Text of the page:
How the Gibbs live in England
Maurice, Yvonne and family / part 2

Interview from 1995 by Ian Woodward / photocredits: Adrian Houston

‘A lot of people said I’d relapsed and gone back into treatment.
But in fact, I’d gone back to do treatment, to facilitate the group, and that’s a different thing.’

The drink days were dark days which affected his whole family profoundly.
‘I hit rock-bottom so hard I couldn’t even function.’ Maurice recalls.
I’d become arrogant and argumentative and called my family names I would never have dreamed of calling them if I hadn’t drunk.
I hurt them so much.
I was Jekyll and Hyde; the children didn’t know when daddy was going to be all right, Yvonne would go shopping not knowing whether I’d be drunk or sober when she got back.’

It was a tremendous strain on their marriage, but the tough regime at New Life and Transitions helped Maurice beat the booze, and in February 1992 the delighted star paid tribute to Yvonne by staging a lavish ‘re-marriage ceremony’ to show their love.
But the battle wasn’t over yet.

Spending Christmas time in England

‘I couldn’t get back any trust from my wife and kids until I proved to them that I was an example, and that took a while,’ explains Maurice. ‘I had to earn their love.’ One day Yvonne, whose smile can light up the darkest room, told Maurice that she wanted support too to help her deal with the residual effects of his former drinking days.
‘There’s a lovely lady at Transitions who has a one-to-one with Yvonne each week, ’Maurice tells us.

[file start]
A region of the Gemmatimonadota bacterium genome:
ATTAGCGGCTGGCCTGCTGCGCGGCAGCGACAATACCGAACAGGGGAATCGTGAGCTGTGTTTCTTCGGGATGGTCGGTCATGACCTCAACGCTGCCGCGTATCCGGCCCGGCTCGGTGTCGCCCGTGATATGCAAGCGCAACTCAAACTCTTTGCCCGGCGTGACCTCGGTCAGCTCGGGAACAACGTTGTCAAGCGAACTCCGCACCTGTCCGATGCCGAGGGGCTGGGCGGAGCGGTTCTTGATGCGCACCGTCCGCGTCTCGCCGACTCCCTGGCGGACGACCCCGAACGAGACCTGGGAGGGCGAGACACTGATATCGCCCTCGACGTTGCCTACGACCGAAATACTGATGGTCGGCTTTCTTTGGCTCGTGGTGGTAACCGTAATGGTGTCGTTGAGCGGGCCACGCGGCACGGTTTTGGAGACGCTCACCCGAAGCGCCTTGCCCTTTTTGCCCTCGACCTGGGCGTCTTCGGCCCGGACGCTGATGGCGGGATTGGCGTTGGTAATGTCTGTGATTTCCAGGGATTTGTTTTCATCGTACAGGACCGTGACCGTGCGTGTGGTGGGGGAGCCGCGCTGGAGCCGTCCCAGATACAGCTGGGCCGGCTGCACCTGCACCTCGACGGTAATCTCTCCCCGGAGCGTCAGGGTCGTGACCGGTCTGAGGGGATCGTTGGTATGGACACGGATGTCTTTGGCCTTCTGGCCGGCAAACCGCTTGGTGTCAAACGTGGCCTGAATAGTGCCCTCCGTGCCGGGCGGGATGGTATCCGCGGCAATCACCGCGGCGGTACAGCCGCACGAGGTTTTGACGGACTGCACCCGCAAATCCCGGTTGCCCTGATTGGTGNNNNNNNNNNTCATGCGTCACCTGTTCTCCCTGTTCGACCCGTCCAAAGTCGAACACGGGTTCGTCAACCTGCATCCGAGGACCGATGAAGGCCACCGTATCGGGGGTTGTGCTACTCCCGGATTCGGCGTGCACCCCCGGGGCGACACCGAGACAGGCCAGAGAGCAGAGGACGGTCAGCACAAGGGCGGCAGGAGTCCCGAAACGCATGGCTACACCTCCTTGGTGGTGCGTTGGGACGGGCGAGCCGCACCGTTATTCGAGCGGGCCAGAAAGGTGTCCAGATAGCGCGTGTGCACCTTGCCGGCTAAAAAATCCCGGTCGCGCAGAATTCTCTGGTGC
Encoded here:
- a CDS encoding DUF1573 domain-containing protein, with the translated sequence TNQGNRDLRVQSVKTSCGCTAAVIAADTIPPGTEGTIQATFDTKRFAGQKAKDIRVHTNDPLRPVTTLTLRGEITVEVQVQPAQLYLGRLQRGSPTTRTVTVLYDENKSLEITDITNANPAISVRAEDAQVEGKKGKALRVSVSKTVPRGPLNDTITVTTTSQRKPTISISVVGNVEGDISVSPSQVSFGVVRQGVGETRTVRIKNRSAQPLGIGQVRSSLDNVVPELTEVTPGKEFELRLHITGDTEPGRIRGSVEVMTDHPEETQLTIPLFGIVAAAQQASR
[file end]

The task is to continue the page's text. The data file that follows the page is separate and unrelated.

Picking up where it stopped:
‘just to chat things through.
It means that, like me, she has someone to talk to who can guide her in different ways.’
Adam and Samantha have also benefited from counselling.
Adam is now studying the business side of music at Miami University and Samantha wants to be a pop star.
‘My children can at least see daddy in a good light,’ says Maurice.
‘He’s sensible, not stupid or incoherent. He’s not falling over, he’s not angry.

Their bedroom and swimmingpool

Anger was the worst thing that used to come over me.’ And he reveals that he was banished other demons, too.
‘I used to be a little bit jealous of my brothers, ’he recalls, incredulously. ‘I suppose I had more anger in the old days.
‘I’d be jealous if I didn’t get as many close-ups as Robin or Barry on Top Of The Pops. Stupid, really.’
The memories amuse him now.

‘Sometimes I think, how on earth did I do that and get away with it? Everything we said we wanted to do when we were children, we’ve done.
As kids growing up in Manchester, we’d dream that one day we’d have houses with swimming-pools all next door to each other, and that’s basically what we have in Miami.’

He and Yvonne bought the Esher house so that they’d have somewhere to be in England over Christmasand New Year.
‘We took one look at it and said; this is it,’ Maurice remembers.
‘It’s a cosy house, a family house, and family is everything to me now.
Because of the kids and Yvonne: the loves of my life. I’ve pulled myself together.
The bad old days, hopefully are behind me, and now I’m determined that I’ll always be the person my family wants me to be.’
‘I used to look in the mirror and just see darkness,’ he says, and then jokes;
‘Now I look and see little cherubs with flowers flying round my head.
Well, it’s not quite like that, but I do know I’m one hell of a contented guy.

The Gibbs enjoying the Christmas diner together with Yvonne's brother and his family